REVIEW: Kelly Rowland – Talk A Good Game

Kelly-Rowland-Talk-A-Good-Game-Album-Cover-597x597Oh, Kelly, Kelly, Kelly. Miss Kelendria Rowland. We almost gave up on you. If there were ever a musical case of ‘always the bridesmaid’, it would have been you. We’re all massive fans of your turns in the form of Nelly & Kelly (‘oh’), When Love Takes Over (‘yeah-ee-yeah’), and What A Feeling (pass), but the solo material never quite hit it. Now, with Talk a Good Game, you’ve definitely surpassed Kellys Clarkson, Jones, and, er, Matthew in our eyes.

Of course, given the trail of singles from the record so far, it would have been difficult to expect anything less. Lead single Kisses Down Low – the sexiest ode to fellatio you ever did hear – is R&B at its commercial best; Dirty Laundry is a raw, emotional slow jam that perfectly balances confessional and cringe, a surprisingly profound cut in a genre ridiculed for its vapidity.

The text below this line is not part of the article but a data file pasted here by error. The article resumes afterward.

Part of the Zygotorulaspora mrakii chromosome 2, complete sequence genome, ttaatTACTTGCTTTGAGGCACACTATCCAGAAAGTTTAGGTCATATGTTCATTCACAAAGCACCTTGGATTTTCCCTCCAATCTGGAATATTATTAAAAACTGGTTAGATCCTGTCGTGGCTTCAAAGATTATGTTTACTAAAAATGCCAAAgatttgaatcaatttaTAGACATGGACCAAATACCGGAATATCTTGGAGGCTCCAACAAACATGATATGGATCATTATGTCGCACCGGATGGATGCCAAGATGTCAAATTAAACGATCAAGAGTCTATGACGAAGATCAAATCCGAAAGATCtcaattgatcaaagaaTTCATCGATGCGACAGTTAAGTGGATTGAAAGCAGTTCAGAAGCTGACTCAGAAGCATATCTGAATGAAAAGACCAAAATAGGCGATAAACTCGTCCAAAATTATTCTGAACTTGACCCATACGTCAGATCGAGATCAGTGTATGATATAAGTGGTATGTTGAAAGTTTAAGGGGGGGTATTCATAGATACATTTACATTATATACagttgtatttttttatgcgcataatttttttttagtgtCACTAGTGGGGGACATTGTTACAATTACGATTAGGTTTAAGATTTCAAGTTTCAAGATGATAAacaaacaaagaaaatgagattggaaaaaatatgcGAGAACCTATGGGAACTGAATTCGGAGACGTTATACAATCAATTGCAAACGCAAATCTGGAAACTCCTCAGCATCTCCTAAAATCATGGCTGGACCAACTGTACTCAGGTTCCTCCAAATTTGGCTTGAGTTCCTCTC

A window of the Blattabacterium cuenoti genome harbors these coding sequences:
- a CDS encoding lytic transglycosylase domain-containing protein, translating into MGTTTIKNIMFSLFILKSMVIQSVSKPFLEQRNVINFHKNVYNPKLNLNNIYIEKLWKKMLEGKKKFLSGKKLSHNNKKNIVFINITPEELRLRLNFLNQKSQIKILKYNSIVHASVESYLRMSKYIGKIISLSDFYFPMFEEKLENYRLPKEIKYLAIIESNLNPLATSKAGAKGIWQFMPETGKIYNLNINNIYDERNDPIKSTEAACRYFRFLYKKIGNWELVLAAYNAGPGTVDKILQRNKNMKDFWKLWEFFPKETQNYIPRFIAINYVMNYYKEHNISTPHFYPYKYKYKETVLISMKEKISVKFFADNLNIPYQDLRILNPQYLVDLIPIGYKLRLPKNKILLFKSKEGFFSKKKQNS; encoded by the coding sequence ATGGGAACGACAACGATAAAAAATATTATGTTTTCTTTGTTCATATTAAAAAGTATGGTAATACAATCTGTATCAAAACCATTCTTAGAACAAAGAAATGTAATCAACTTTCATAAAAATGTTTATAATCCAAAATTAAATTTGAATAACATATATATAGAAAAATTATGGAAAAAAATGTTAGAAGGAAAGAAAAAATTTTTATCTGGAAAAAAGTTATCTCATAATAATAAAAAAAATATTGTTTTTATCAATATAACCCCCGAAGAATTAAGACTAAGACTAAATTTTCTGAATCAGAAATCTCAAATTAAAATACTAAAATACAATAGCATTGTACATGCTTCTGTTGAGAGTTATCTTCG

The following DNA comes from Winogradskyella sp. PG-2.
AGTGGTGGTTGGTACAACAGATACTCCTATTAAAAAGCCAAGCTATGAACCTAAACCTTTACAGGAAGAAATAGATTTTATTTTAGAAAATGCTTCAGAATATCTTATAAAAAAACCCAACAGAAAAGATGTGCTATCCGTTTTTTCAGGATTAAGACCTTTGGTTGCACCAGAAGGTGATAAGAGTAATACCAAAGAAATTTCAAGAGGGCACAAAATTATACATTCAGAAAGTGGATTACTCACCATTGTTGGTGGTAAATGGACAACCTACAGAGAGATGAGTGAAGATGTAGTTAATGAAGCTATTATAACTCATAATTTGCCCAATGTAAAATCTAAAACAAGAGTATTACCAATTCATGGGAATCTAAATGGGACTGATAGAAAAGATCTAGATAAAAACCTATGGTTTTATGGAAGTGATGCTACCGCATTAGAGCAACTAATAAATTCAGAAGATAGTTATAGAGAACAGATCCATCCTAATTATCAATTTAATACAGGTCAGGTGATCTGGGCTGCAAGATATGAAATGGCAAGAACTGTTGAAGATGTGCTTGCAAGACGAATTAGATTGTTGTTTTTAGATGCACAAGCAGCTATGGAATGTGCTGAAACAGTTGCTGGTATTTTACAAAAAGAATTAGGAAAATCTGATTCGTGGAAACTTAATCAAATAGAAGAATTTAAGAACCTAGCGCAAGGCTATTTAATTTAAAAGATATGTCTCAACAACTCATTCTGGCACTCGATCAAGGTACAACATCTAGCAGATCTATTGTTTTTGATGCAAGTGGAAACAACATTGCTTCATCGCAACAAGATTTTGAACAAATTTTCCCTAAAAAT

Opener Freak makes it quite clear: Rowland means business. Part Thriller-verse with more than a hint of Mis-Teeq’s Scandalous, it’s a full-bodied smack across the chops. Street Life sounds like just that, Red Wine is a perfect marriage of production and vocal, and The-Dream’s Sky Waker is the duo’s second smash in quick succession after his own IV-Play.  Meanwhile Gone accomplishes the remarkable feat of being the most successful use of  Joni Mitchell’s Got Till It’s Gone since Janet Jackson – we challenge anyone not to have a big ol’ lopey grin the moment the chorus hits.

Ironically, the weakest moment here is the Beyoncé and Michelle Williams-featuring You’ve Changed. But if anything, it’s proof of how far Rowland has come. Like Solange, she’s leagues away from being just a Beyoncé also-ran, carving out a very definite niche of her own – the pandering euro-dance current of Here I Am takes a welcome break in favour of comfortable ATL roots. Needless to say, with Beyoncé owning it and Kelly killing it, there’s really only one thing we all keep thinking: poor, poor Michelle.